Dr. Boyce: Don Lemon is an angry White man who just happens to be Black

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Don Lemon (AP Photo/File)

 

Once, I expressed concern to a friend about the policies being endorsed by former Secretary of State Condoleezza Rice.   My friend then asked me, “Would you feel better if President Bush’s closest advisers were all White males?”

I replied, “Actually, they are White males. It just so happens that one of them has dark-skin and a v@gina.

My point in that otherwise crass remark was not to disparage Condoleezza. It was instead to note that a person’s skin color means almost nothing relative to the agenda they represent. If you are controlled by White males, pursuing the agenda of White males, and have the same societal impact as a White male, then you’re pretty much a White guy too. At the very least, your ethnicity goes from being correlational to purely circumstantial.

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Dr. Boyce Watkins

 

I think I may have Don Lemon figured out. Don is a relatively well-educated, hard-working, law abiding citizen, as well as a proud gay man. He is the darling of the liberal establishment, and realized long ago that he can get rich and famous by proving to White people that he’s “different from those other people,” meaning loud mouth negroes such as myself.

Don also possesses the arrogance that comes with being a young, light-skinned Black man who’s been elevated by the legitimacy granted to leading Blacks who are accepted by White American media.  CNN, MSNBC and other networks have long been in the business of creating “Black thought leaders” by simply giving them a large platform to serve as mouth pieces for an agenda that has typically left us at the back of the bus. Also, we have to face the fact that there are many in the gay and female liberal establishment who think of Black men as ignorant, s*exist, homophobic neanderthals. Hardcore feminism and gay rights have never mixed very well with our community.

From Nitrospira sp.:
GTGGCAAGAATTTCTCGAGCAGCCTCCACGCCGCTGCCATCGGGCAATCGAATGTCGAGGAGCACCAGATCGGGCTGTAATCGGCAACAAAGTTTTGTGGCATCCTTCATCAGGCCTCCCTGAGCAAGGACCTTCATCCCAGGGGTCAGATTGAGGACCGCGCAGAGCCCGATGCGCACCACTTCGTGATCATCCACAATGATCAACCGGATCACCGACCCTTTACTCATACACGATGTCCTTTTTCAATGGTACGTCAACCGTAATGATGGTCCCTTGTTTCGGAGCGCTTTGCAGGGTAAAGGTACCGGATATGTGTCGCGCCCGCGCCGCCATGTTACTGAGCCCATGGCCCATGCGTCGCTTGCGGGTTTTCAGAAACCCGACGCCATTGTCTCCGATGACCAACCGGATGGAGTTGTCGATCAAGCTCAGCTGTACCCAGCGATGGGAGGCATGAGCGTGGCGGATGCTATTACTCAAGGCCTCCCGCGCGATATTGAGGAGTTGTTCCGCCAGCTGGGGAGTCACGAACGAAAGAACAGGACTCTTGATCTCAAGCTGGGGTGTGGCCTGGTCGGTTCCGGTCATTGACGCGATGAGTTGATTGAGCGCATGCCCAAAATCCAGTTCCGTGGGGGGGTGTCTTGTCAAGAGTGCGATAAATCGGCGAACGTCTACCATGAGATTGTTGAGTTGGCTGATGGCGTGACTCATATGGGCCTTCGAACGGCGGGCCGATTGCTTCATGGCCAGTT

I don’t hate Don, but I’m a little disappointed in him.

Don’s recent remarks about dressing and speaking appropriately weren’t just disappointing because he found himself taking the advice of a man like Bill O’Reilly. They were also sad because he’s found himself using his platform as a way to join the full-scale verbal assaults that conservative media tends to put on the African American community. In their minds, Trayvon deserved to die for wearing a hoodie, and any Black man who isn’t well-versed at acting as White as he possibly can deserves whatever he has coming to him.

If I speak a little slang, wear the wrong outfit, get a tattoo or (God forbid) let my pants sag, then I can only blame myself when a racist lunatic with a thirst for blood profiles, stalks, and chases me down before shooting me dead. Thank God I learned how to make White people feel comfortable; maybe I should have gotten my PhD in “Whiteman-ology” instead of Finance.

This goes deeper than Lemon telling people to dress better and speak well. Yea, yea Don, I’m a professor who grew up around White people, so I understand all of that. What’s most telling about Don’s criticism of the Black community is that there is a blatant asymmetry in the manner by which he attacks other Black people with the ferocity of a lion, but becomes as meek as a choir boy when asked to speak about the systematic racism being perpetuated by Whites. If he were to do that, he’d be like all the other talented Black journalists who can’t find a job because they have the audacity to speak for their community.

Don should remember that a half-truth is very close to being a lie. If a man says, “Officer, that guy punched me,” then it would be less than genuine to “forget” that the first man r@ped the other man’s daughter and pulled a gun out on his mother. That’s what often happens when people do fourth-grader analysis on the race problem in America: People love to discuss the last 20 years of history while forgetting about the 400 years that preceded it.

Yvette Carnell explains it well:

What Lemon never mentions is the impact of poverty, systemic racism, or the defunding of our communities, like the school closures in Chicago. In Lemon’s mind, none of this matters. It would all be fixed if Black men would only pull their pants up. Is there any veracity to what Lemon is saying? Some, yes. But his comments are not balanced and certainly not thoughtful.

Don should probably realize that when you assert that Black culture is the predominant cause of the suffering of the African American community, you are effectively saying that Black people are inferior to Whites. Yes, you are the chosen and exceptional negro, but you should not leverage your own success by sticking a knife into the neck of other Black people. Don also serves to devalue our humanity by implying that we enjoy going to prison, getting shot, and being unemployed. There is the implication that through some genetic miracle, Black men love our children less or don’t get opportunities because we don’t know how to please the people who’ve been trained to oppress us for centuries.

As Don talks about why Black men should dress better and why Black mothers need to shut their legs and get married, here are a few other things that he might want to mention:

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